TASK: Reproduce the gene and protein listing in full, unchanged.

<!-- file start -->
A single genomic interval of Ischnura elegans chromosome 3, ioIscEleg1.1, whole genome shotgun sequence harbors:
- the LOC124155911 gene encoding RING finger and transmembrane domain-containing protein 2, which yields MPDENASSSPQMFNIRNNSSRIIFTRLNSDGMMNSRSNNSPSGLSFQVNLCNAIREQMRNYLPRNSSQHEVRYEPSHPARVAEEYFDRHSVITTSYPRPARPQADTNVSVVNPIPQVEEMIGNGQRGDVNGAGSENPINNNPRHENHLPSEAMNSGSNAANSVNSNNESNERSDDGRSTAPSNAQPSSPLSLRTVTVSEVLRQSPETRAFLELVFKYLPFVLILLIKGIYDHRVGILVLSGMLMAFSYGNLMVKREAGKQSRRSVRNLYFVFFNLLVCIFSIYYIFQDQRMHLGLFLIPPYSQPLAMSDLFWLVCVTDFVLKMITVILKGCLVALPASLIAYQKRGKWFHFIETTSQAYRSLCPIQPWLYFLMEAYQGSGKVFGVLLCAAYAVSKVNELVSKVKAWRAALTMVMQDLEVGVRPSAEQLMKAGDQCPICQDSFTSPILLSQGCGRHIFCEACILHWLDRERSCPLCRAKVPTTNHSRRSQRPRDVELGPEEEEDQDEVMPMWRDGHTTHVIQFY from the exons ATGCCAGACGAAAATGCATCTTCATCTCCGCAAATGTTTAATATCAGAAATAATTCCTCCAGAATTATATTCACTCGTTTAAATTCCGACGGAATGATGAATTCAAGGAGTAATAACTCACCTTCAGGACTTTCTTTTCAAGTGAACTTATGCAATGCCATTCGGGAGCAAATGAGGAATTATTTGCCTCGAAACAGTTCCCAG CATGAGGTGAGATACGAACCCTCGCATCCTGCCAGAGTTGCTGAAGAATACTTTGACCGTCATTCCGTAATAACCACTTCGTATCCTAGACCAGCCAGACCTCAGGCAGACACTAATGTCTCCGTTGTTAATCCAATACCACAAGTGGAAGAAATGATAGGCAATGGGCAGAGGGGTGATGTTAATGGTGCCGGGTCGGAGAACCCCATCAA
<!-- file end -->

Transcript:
A single genomic interval of Ischnura elegans chromosome 3, ioIscEleg1.1, whole genome shotgun sequence harbors:
- the LOC124155911 gene encoding RING finger and transmembrane domain-containing protein 2, which yields MPDENASSSPQMFNIRNNSSRIIFTRLNSDGMMNSRSNNSPSGLSFQVNLCNAIREQMRNYLPRNSSQHEVRYEPSHPARVAEEYFDRHSVITTSYPRPARPQADTNVSVVNPIPQVEEMIGNGQRGDVNGAGSENPINNNPRHENHLPSEAMNSGSNAANSVNSNNESNERSDDGRSTAPSNAQPSSPLSLRTVTVSEVLRQSPETRAFLELVFKYLPFVLILLIKGIYDHRVGILVLSGMLMAFSYGNLMVKREAGKQSRRSVRNLYFVFFNLLVCIFSIYYIFQDQRMHLGLFLIPPYSQPLAMSDLFWLVCVTDFVLKMITVILKGCLVALPASLIAYQKRGKWFHFIETTSQAYRSLCPIQPWLYFLMEAYQGSGKVFGVLLCAAYAVSKVNELVSKVKAWRAALTMVMQDLEVGVRPSAEQLMKAGDQCPICQDSFTSPILLSQGCGRHIFCEACILHWLDRERSCPLCRAKVPTTNHSRRSQRPRDVELGPEEEEDQDEVMPMWRDGHTTHVIQFY from the exons ATGCCAGACGAAAATGCATCTTCATCTCCGCAAATGTTTAATATCAGAAATAATTCCTCCAGAATTATATTCACTCGTTTAAATTCCGACGGAATGATGAATTCAAGGAGTAATAACTCACCTTCAGGACTTTCTTTTCAAGTGAACTTATGCAATGCCATTCGGGAGCAAATGAGGAATTATTTGCCTCGAAACAGTTCCCAG CATGAGGTGAGATACGAACCCTCGCATCCTGCCAGAGTTGCTGAAGAATACTTTGACCGTCATTCCGTAATAACCACTTCGTATCCTAGACCAGCCAGACCTCAGGCAGACACTAATGTCTCCGTTGTTAATCCAATACCACAAGTGGAAGAAATGATAGGCAATGGGCAGAGGGGTGATGTTAATGGTGCCGGGTCGGAGAACCCCATCAA